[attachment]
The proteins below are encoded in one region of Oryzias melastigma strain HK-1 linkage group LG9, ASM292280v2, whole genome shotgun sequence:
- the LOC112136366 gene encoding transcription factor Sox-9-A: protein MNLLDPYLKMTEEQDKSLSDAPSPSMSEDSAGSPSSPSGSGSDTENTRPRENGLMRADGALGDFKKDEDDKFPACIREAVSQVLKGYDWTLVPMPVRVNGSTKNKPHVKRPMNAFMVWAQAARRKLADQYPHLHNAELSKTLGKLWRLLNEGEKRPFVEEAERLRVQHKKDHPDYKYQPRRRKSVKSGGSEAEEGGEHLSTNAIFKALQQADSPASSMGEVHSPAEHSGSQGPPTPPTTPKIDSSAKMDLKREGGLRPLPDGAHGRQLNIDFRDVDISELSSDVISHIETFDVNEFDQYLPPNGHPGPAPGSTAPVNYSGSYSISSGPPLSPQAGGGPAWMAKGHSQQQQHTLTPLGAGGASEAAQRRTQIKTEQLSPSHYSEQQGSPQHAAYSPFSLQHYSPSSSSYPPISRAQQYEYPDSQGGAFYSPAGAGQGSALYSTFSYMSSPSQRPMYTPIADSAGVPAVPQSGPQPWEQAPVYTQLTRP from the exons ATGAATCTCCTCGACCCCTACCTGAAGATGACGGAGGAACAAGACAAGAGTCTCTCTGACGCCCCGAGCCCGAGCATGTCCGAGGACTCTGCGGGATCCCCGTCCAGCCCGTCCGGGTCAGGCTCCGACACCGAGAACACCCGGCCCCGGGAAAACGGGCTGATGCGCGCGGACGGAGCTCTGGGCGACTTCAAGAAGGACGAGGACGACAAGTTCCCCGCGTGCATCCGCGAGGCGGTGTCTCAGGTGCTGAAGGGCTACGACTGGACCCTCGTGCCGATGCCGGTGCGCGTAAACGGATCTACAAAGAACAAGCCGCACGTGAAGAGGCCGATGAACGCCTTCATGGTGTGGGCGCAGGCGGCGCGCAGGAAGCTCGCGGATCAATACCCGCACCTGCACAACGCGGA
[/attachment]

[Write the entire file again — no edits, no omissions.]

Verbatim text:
The proteins below are encoded in one region of Oryzias melastigma strain HK-1 linkage group LG9, ASM292280v2, whole genome shotgun sequence:
- the LOC112136366 gene encoding transcription factor Sox-9-A: protein MNLLDPYLKMTEEQDKSLSDAPSPSMSEDSAGSPSSPSGSGSDTENTRPRENGLMRADGALGDFKKDEDDKFPACIREAVSQVLKGYDWTLVPMPVRVNGSTKNKPHVKRPMNAFMVWAQAARRKLADQYPHLHNAELSKTLGKLWRLLNEGEKRPFVEEAERLRVQHKKDHPDYKYQPRRRKSVKSGGSEAEEGGEHLSTNAIFKALQQADSPASSMGEVHSPAEHSGSQGPPTPPTTPKIDSSAKMDLKREGGLRPLPDGAHGRQLNIDFRDVDISELSSDVISHIETFDVNEFDQYLPPNGHPGPAPGSTAPVNYSGSYSISSGPPLSPQAGGGPAWMAKGHSQQQQHTLTPLGAGGASEAAQRRTQIKTEQLSPSHYSEQQGSPQHAAYSPFSLQHYSPSSSSYPPISRAQQYEYPDSQGGAFYSPAGAGQGSALYSTFSYMSSPSQRPMYTPIADSAGVPAVPQSGPQPWEQAPVYTQLTRP from the exons ATGAATCTCCTCGACCCCTACCTGAAGATGACGGAGGAACAAGACAAGAGTCTCTCTGACGCCCCGAGCCCGAGCATGTCCGAGGACTCTGCGGGATCCCCGTCCAGCCCGTCCGGGTCAGGCTCCGACACCGAGAACACCCGGCCCCGGGAAAACGGGCTGATGCGCGCGGACGGAGCTCTGGGCGACTTCAAGAAGGACGAGGACGACAAGTTCCCCGCGTGCATCCGCGAGGCGGTGTCTCAGGTGCTGAAGGGCTACGACTGGACCCTCGTGCCGATGCCGGTGCGCGTAAACGGATCTACAAAGAACAAGCCGCACGTGAAGAGGCCGATGAACGCCTTCATGGTGTGGGCGCAGGCGGCGCGCAGGAAGCTCGCGGATCAATACCCGCACCTGCACAACGCGGA